Bobby Hebb -- Sunny
Bobby Hebb's only pop hit, ascending to #2 on August 20, 1966, was written as an elegy for his brother Hal, who was with him in a successful 1950s R&B singing group called The Marigolds. There are no overt references to death in the lyrics, which are couched in a romantic situation, except the repeated phrase "thank you." Even as a kid, I knew something was up when I heard it on the radio, and seeing that the song was often used at funerals I read about in the paper, my suspicions were confirmed when I researched the song for this post.
Hebb never had another big hit, but his story is no less remarkable. Both his parents were blind; he preceded Charley Pride to the Grand Ole Opry stage, having struck up a friendship with Roy Acuff in his hometown of Nashville, TN. Hebb was teamed with singer Sylvia Shemwell (later of the Sweet Inspirations) for a time in the early 60s, then recorded for the Rich label, issuing songs like "You Broke My Heart and I Broke Your Jaw" and "Night Train to Memphis."
A subsequent tragedy inadvertently led to his greatest success. On November 23, 1963, the day after the assassination of JFK, Hal Hebb was killed in a fight outside a Nashville nightclub, and according to legend, the devastated Bobby Hebb wrote "Sunny" in response to both events. (Brian Wilson is said to have composed "The Warmth of the Sun" in response to JFK's death as well.) After a few labels passed on the song, Hebb set it aside, but recorded it for Philips in 1966. Before long, he was touring with The Beatles. Later in 1966 he made the Top 40 again with an R&B arrangement of the country classic "A Satisfied Mind," and Lou Rawls hit in 1971 with Hebb's "A Natural Man." Bobby Hebb still occasionally records and appears in concert. "Sunny" did not make the Top 100 again as a cover version, but it has had dozens of covers, among them by James Brown, Wilson Pickett, Frank Sinatra, the Four Seasons and Frankie Valli, in two separate versions. Hebb himself did a disco remake in 1976.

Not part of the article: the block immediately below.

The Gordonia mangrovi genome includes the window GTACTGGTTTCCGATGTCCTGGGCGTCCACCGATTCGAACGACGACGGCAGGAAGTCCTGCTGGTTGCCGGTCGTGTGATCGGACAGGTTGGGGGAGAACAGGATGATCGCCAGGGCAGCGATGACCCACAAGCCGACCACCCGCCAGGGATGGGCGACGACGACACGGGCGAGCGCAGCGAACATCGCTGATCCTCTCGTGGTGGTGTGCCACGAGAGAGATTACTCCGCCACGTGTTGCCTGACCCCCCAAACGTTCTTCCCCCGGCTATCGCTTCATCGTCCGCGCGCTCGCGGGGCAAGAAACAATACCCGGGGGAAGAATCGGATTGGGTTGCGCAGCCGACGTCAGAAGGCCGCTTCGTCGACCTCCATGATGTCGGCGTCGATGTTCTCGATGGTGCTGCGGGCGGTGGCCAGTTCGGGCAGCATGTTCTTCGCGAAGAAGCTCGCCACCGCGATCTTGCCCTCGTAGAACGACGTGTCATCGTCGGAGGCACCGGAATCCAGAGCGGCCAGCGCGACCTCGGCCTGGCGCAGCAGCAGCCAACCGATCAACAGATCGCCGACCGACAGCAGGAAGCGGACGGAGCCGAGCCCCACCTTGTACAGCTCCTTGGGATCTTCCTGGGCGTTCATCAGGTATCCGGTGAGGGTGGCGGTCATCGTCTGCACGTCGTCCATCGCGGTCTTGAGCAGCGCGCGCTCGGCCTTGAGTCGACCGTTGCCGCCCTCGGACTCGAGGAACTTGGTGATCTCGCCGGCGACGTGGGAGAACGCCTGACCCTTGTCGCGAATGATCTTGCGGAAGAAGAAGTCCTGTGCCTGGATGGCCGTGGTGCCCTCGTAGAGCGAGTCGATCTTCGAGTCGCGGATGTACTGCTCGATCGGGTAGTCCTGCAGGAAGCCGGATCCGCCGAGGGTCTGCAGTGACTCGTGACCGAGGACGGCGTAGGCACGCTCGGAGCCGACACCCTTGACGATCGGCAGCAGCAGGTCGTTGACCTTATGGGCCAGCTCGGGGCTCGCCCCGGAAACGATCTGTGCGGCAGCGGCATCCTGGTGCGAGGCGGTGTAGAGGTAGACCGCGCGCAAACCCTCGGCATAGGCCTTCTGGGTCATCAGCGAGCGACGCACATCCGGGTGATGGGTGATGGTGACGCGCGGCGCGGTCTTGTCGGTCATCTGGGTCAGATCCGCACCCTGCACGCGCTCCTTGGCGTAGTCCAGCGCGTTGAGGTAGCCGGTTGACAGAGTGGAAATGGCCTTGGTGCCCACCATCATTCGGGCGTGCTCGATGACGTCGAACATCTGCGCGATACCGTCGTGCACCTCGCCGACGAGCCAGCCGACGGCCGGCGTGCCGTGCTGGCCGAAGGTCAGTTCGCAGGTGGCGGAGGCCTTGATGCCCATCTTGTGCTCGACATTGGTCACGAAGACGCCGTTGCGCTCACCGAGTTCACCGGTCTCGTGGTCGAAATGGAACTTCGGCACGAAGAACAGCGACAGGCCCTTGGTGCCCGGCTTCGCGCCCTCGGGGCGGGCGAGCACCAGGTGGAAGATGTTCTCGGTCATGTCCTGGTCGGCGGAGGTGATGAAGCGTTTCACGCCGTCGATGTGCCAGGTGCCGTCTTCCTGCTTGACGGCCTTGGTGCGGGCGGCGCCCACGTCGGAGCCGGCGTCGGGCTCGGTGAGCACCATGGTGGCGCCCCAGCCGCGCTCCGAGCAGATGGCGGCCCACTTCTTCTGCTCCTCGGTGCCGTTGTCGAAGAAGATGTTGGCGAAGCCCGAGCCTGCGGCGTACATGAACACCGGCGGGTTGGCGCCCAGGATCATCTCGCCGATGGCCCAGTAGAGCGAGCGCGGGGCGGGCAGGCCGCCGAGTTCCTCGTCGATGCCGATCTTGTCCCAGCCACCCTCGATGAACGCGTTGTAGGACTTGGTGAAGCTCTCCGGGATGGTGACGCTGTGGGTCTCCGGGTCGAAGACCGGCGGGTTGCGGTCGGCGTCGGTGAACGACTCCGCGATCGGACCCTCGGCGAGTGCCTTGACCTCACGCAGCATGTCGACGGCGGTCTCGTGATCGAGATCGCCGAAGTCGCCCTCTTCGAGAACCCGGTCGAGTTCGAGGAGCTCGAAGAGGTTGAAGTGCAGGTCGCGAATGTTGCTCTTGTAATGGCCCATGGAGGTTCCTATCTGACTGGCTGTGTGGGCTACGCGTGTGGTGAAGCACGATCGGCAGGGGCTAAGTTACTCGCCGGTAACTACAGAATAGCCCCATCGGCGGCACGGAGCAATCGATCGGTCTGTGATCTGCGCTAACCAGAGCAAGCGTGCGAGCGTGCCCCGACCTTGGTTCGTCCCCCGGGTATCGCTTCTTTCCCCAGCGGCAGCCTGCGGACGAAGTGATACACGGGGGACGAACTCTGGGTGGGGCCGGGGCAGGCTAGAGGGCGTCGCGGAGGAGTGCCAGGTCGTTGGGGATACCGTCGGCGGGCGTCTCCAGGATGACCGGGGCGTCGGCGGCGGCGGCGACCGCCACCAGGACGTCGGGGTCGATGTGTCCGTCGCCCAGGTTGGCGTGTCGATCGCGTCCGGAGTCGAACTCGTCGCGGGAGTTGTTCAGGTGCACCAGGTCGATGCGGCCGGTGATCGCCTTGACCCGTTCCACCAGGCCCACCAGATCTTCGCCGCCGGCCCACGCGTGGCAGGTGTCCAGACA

Mindbenders -- A Groovy Kind of Love
"A Groovy Kind of Love" marked the first time that Eric Stewart's voice was heard on pop radio in the USA, but it wouldn't be the last -- he would hit with Hotlegs ("Neanderthal Man") in 1972, and twice with 10cc ("I'm Not in Love" and "The Things We Do For Love" in 1975 and 1977, respectively). Veteran songwriter Graham Gouldman would team up with Stewart in the Mindbenders in 1968, and the pair later were one-quarter of 10cc. Stewart had replaced founding 'Bender Wayne Fontana on lead vocal after he left the band in 1965; coincidentally, Mindbenders recordings continued to be issued on the Fontana label throughout their US chart career.
"Groovy" also marked the beginning of a long and successful career for songwriter/performer Carole Bayer Sager, who, with "Groovy" songwriting partner Toni Wine, were students at the NYC High School Music and Art; both were not yet out of their teens. She has gone on to win an Oscar, Grammy and two Golden Globe awards with compositions such as "That's What Friends Are For," "Arthur's Theme" and many, many more with powerhouse collaborators such as former husband Bert Bacharach, Peter Allen and David Foster.
"Groovy" became a #1 hit in 1988 when Phil Collins took it to the top as part of the soundtrack to his feature film Buster, Collins appearing as one of the Great Train Robbers, Buster Edwards. Collins slowed down the song for a more adult, romantic vibe.